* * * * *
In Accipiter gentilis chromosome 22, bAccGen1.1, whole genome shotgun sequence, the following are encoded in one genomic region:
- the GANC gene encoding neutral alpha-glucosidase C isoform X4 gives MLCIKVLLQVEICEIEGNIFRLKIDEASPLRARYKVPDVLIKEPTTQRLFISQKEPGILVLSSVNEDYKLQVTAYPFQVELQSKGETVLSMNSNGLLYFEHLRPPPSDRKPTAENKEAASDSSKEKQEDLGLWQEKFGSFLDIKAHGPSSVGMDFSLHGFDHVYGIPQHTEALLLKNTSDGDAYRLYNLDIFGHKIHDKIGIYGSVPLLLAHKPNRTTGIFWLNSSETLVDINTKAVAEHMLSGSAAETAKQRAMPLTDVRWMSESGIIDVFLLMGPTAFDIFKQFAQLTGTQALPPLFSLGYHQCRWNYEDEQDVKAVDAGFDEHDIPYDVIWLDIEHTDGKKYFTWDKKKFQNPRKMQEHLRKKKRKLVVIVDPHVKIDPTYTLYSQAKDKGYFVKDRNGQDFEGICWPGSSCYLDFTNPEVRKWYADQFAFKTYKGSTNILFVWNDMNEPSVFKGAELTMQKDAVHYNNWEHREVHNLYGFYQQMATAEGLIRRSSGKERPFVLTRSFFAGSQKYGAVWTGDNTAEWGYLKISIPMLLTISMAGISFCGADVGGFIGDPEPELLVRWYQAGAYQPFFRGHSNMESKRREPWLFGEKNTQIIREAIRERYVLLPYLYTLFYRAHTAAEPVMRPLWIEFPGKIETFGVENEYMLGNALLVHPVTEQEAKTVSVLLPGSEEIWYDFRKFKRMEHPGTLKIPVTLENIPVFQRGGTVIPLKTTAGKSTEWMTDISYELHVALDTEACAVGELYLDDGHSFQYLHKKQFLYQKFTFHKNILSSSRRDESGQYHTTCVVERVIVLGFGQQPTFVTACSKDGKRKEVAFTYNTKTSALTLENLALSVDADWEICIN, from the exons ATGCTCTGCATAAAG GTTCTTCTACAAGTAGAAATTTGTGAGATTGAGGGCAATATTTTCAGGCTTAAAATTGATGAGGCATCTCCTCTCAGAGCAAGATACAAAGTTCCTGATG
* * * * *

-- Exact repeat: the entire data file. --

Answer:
In Accipiter gentilis chromosome 22, bAccGen1.1, whole genome shotgun sequence, the following are encoded in one genomic region:
- the GANC gene encoding neutral alpha-glucosidase C isoform X4 gives MLCIKVLLQVEICEIEGNIFRLKIDEASPLRARYKVPDVLIKEPTTQRLFISQKEPGILVLSSVNEDYKLQVTAYPFQVELQSKGETVLSMNSNGLLYFEHLRPPPSDRKPTAENKEAASDSSKEKQEDLGLWQEKFGSFLDIKAHGPSSVGMDFSLHGFDHVYGIPQHTEALLLKNTSDGDAYRLYNLDIFGHKIHDKIGIYGSVPLLLAHKPNRTTGIFWLNSSETLVDINTKAVAEHMLSGSAAETAKQRAMPLTDVRWMSESGIIDVFLLMGPTAFDIFKQFAQLTGTQALPPLFSLGYHQCRWNYEDEQDVKAVDAGFDEHDIPYDVIWLDIEHTDGKKYFTWDKKKFQNPRKMQEHLRKKKRKLVVIVDPHVKIDPTYTLYSQAKDKGYFVKDRNGQDFEGICWPGSSCYLDFTNPEVRKWYADQFAFKTYKGSTNILFVWNDMNEPSVFKGAELTMQKDAVHYNNWEHREVHNLYGFYQQMATAEGLIRRSSGKERPFVLTRSFFAGSQKYGAVWTGDNTAEWGYLKISIPMLLTISMAGISFCGADVGGFIGDPEPELLVRWYQAGAYQPFFRGHSNMESKRREPWLFGEKNTQIIREAIRERYVLLPYLYTLFYRAHTAAEPVMRPLWIEFPGKIETFGVENEYMLGNALLVHPVTEQEAKTVSVLLPGSEEIWYDFRKFKRMEHPGTLKIPVTLENIPVFQRGGTVIPLKTTAGKSTEWMTDISYELHVALDTEACAVGELYLDDGHSFQYLHKKQFLYQKFTFHKNILSSSRRDESGQYHTTCVVERVIVLGFGQQPTFVTACSKDGKRKEVAFTYNTKTSALTLENLALSVDADWEICIN, from the exons ATGCTCTGCATAAAG GTTCTTCTACAAGTAGAAATTTGTGAGATTGAGGGCAATATTTTCAGGCTTAAAATTGATGAGGCATCTCCTCTCAGAGCAAGATACAAAGTTCCTGATG